In the prior two posts we discussed “column 2”, Data To Be Reviewed and Analyzed. For coders, this may seem to be a straightforward way to add up “points.” However, using the Data To Be Reviewed and Analyzed column may cause more questions given the complexities in everyday life in a healthcare practice.
For example, a question we recently received was “How do I count a test discussed but refused by the patient?”
Have you considered the 3rd column of AMA’s 2021 E/M “grid” ?
Column 3 defines the Risk of Complications and/or Morbidity or Mortality of Patient Management.
The levels for this section describe the Risk of morbidity or mortality from additional diagnostic testing or treatment as Minimal, Low, Moderate, or High risk.
The definitions in the 2021 AMA CPT(R) manual says:
The risk of complications and/or morbidity or mortality of patient management decisions made at the visit, associated with the patient’s problem(s), the diagnostic procedure(s), treatment(s). This includes the possible management options selected and those considered but not selected, after shared MDM with the patient and/or family.
Shared MDM involves eliciting patient and/or family preferences, patient and/or family education, and explaining risks and benefits of management options.
Column 3 may be more “clinically relevant” to your providers.
As described in an AMA article, How 2021 E/M coding changes will reshape the physician note, written Nov. 6, 2020 by Senior News Writer, Andis Robeznieks, the 2021 E/M changes were intended to encourage the documentation of what was clinically important.
He quotes Barbara Levy, MD, former chair of the AMA/Specialty Society RVS Update Committee (RUC) and co-chair of the AMA-convened workgroup responsible for the coding overhaul, from her summary of the Outpatient E/M codes changes for 2021.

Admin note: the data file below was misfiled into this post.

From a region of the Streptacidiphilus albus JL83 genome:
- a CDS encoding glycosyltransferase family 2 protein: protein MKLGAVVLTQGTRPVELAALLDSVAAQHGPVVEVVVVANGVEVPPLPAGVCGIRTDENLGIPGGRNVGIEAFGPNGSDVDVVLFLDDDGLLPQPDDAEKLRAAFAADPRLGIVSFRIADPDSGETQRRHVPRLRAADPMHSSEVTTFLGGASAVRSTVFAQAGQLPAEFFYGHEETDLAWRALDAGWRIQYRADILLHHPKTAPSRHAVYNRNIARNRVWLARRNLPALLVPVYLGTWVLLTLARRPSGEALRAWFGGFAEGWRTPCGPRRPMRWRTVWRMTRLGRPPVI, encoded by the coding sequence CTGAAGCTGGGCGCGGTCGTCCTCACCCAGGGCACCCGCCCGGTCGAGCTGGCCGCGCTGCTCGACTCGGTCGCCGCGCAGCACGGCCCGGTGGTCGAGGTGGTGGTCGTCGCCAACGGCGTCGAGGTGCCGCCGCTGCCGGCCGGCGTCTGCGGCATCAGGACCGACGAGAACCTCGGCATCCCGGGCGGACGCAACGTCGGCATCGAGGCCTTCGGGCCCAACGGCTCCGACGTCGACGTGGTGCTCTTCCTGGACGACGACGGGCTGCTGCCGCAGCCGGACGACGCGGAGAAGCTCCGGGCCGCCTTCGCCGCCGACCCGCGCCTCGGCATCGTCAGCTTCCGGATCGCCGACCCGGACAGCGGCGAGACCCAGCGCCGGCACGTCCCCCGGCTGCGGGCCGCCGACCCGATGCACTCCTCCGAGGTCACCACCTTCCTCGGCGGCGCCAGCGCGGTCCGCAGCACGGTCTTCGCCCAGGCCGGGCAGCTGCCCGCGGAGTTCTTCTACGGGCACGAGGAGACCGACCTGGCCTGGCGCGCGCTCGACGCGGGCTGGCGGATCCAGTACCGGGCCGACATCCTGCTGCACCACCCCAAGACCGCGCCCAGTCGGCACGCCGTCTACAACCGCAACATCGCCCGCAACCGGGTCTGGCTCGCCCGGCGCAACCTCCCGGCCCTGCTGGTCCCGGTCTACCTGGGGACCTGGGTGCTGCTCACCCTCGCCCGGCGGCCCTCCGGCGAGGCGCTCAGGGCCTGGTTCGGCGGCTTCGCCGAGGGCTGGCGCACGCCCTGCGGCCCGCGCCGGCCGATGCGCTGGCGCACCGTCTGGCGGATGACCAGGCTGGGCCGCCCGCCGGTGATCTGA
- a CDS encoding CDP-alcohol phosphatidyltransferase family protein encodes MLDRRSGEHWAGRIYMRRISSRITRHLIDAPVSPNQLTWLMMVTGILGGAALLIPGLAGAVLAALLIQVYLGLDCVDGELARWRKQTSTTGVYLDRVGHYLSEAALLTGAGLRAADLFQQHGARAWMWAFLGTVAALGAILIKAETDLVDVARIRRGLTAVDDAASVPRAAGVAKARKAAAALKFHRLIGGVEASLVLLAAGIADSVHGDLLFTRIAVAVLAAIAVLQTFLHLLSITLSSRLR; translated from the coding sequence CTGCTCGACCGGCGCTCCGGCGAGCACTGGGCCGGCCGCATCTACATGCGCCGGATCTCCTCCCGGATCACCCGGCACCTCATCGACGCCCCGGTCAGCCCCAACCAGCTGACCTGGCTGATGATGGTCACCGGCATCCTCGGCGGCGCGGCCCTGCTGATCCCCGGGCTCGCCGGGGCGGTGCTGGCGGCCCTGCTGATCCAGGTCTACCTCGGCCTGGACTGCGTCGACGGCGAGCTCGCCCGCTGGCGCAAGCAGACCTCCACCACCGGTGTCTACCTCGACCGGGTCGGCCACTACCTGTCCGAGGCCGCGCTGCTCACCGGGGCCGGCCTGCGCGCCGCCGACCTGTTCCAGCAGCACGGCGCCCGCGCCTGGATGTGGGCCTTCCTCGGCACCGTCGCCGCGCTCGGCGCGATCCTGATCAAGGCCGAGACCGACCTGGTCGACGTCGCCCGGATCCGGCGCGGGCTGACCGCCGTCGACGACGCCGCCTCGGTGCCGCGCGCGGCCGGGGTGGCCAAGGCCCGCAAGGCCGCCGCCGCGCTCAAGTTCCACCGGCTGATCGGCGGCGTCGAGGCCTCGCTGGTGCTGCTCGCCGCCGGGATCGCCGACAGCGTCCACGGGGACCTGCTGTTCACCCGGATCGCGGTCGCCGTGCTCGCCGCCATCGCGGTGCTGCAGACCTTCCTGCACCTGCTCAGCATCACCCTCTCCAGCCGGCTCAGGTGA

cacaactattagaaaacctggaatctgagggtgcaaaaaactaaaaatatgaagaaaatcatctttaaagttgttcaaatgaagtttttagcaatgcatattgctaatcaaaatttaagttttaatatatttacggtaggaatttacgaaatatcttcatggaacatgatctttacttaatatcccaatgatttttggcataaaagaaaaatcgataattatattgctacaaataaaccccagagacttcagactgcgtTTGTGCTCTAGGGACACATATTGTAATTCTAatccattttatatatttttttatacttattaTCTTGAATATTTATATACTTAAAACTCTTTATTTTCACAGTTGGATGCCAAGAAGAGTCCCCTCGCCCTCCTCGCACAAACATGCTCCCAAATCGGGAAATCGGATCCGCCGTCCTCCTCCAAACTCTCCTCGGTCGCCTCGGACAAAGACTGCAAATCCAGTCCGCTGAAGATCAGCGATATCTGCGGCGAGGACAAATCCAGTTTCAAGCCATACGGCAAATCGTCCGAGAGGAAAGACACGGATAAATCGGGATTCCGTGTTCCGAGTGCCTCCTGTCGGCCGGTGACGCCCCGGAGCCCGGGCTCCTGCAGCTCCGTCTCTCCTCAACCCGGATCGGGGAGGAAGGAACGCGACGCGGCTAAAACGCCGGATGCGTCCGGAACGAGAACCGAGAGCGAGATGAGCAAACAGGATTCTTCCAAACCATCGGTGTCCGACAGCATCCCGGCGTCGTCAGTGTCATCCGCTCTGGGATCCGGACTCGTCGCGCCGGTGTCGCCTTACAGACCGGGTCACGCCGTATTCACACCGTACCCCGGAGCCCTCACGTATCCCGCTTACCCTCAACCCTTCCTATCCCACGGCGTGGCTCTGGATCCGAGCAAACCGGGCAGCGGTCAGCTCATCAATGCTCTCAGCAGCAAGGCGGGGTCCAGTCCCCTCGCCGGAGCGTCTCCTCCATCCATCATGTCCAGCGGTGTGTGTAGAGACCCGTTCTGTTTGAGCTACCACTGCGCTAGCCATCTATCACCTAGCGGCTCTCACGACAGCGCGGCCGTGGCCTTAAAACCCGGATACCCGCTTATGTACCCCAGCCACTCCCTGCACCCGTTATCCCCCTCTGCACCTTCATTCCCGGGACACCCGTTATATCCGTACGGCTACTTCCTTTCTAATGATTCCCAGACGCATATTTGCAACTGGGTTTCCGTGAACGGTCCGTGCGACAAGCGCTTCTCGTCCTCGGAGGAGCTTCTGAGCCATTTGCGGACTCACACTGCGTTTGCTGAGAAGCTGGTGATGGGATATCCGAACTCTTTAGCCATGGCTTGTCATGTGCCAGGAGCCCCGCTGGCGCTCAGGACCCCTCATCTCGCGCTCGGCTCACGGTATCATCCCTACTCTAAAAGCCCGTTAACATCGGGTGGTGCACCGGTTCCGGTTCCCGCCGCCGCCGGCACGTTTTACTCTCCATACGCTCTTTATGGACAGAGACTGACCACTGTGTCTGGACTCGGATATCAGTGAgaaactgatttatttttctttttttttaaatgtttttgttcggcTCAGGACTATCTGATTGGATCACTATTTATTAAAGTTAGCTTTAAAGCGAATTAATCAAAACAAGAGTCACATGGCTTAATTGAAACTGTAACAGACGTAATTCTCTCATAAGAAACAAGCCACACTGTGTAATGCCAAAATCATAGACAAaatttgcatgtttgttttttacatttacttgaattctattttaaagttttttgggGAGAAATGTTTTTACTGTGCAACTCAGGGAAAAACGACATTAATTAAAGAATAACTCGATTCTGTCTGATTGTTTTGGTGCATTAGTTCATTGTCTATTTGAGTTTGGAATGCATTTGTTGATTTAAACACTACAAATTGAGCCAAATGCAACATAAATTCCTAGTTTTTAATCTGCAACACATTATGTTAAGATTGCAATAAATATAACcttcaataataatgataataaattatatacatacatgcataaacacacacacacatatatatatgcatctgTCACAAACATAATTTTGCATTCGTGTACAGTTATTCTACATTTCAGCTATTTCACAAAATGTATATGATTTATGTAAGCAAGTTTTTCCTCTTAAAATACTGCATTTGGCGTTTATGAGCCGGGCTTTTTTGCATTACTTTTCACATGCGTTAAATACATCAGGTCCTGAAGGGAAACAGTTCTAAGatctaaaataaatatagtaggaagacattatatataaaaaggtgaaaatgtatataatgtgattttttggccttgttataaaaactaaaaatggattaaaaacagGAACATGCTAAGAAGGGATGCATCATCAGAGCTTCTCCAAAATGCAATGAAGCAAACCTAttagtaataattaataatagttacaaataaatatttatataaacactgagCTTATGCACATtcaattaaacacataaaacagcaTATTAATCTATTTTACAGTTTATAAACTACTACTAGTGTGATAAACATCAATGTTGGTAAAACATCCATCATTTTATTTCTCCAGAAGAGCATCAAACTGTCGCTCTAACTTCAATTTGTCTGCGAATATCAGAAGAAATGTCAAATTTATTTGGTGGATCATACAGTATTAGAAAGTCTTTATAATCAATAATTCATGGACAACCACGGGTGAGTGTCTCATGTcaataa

“It’s either medical decision-making or it’s total time on the date of the service and it’s only including those things that are medically necessary for the treatment of the patient,“.
“Hallelujah! We’re getting back to what’s clinically relevant and what matters for us and our patients,”
Mr. Robeznieks further quotes Dr. Levy as saying the risk of complications or morbidity component is about “what’s going on with this patient,”
This clinical understanding is also stated on page 14 of the 2021 AMA CPT(R) manual. It states:
“Definitions of risk are based upon the usual behavior and thought processes of a physician or other qualified health care professional in the same specialty. Trained clinicians apply common language usage meanings to terms such as high, medium, low, or minimal risk and do not require quantification for these definitions (though quantification may be provided when evidence-based medicine has established probabilities).”
Given this change to the E/M documentation guidelines, it might be beneficial to talk with your providers about how to shape their notes to clearly document the patient management risk(s) for clinical and coding purposes.
One of our expert auditors, Jill Young, CEMA, CPC, CEDC, CIMC has suggested that a narrative note could be very effective.
Might this strategy help your practice?